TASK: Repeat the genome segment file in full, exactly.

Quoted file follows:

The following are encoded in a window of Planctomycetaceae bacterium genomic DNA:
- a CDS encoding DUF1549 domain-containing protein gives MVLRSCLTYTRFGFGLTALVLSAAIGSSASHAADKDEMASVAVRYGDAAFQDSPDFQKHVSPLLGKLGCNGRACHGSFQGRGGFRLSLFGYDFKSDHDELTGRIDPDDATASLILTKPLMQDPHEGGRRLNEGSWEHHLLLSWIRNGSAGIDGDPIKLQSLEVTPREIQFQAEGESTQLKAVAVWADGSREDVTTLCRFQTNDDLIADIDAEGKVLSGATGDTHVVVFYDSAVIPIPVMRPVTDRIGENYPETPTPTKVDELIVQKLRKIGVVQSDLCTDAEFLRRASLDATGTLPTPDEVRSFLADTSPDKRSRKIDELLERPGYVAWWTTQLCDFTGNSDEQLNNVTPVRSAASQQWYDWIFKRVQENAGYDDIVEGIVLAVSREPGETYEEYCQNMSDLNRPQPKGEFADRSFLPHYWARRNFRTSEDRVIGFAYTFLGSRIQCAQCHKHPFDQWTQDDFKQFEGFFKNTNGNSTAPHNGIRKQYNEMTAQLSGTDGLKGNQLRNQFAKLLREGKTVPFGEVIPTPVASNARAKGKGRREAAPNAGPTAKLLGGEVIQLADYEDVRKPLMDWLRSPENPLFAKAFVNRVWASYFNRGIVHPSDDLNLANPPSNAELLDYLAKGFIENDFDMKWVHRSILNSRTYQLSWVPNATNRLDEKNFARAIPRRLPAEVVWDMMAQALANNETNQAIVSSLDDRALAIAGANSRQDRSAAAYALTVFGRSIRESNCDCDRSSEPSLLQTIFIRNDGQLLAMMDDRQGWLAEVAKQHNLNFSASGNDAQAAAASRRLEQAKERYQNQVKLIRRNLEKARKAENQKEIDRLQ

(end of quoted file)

The following are encoded in a window of Planctomycetaceae bacterium genomic DNA:
- a CDS encoding DUF1549 domain-containing protein gives MVLRSCLTYTRFGFGLTALVLSAAIGSSASHAADKDEMASVAVRYGDAAFQDSPDFQKHVSPLLGKLGCNGRACHGSFQGRGGFRLSLFGYDFKSDHDELTGRIDPDDATASLILTKPLMQDPHEGGRRLNEGSWEHHLLLSWIRNGSAGIDGDPIKLQSLEVTPREIQFQAEGESTQLKAVAVWADGSREDVTTLCRFQTNDDLIADIDAEGKVLSGATGDTHVVVFYDSAVIPIPVMRPVTDRIGENYPETPTPTKVDELIVQKLRKIGVVQSDLCTDAEFLRRASLDATGTLPTPDEVRSFLADTSPDKRSRKIDELLERPGYVAWWTTQLCDFTGNSDEQLNNVTPVRSAASQQWYDWIFKRVQENAGYDDIVEGIVLAVSREPGETYEEYCQNMSDLNRPQPKGEFADRSFLPHYWARRNFRTSEDRVIGFAYTFLGSRIQCAQCHKHPFDQWTQDDFKQFEGFFKNTNGNSTAPHNGIRKQYNEMTAQLSGTDGLKGNQLRNQFAKLLREGKTVPFGEVIPTPVASNARAKGKGRREAAPNAGPTAKLLGGEVIQLADYEDVRKPLMDWLRSPENPLFAKAFVNRVWASYFNRGIVHPSDDLNLANPPSNAELLDYLAKGFIENDFDMKWVHRSILNSRTYQLSWVPNATNRLDEKNFARAIPRRLPAEVVWDMMAQALANNETNQAIVSSLDDRALAIAGANSRQDRSAAAYALTVFGRSIRESNCDCDRSSEPSLLQTIFIRNDGQLLAMMDDRQGWLAEVAKQHNLNFSASGNDAQAAAASRRLEQAKERYQNQVKLIRRNLEKARKAENQKEIDRLQ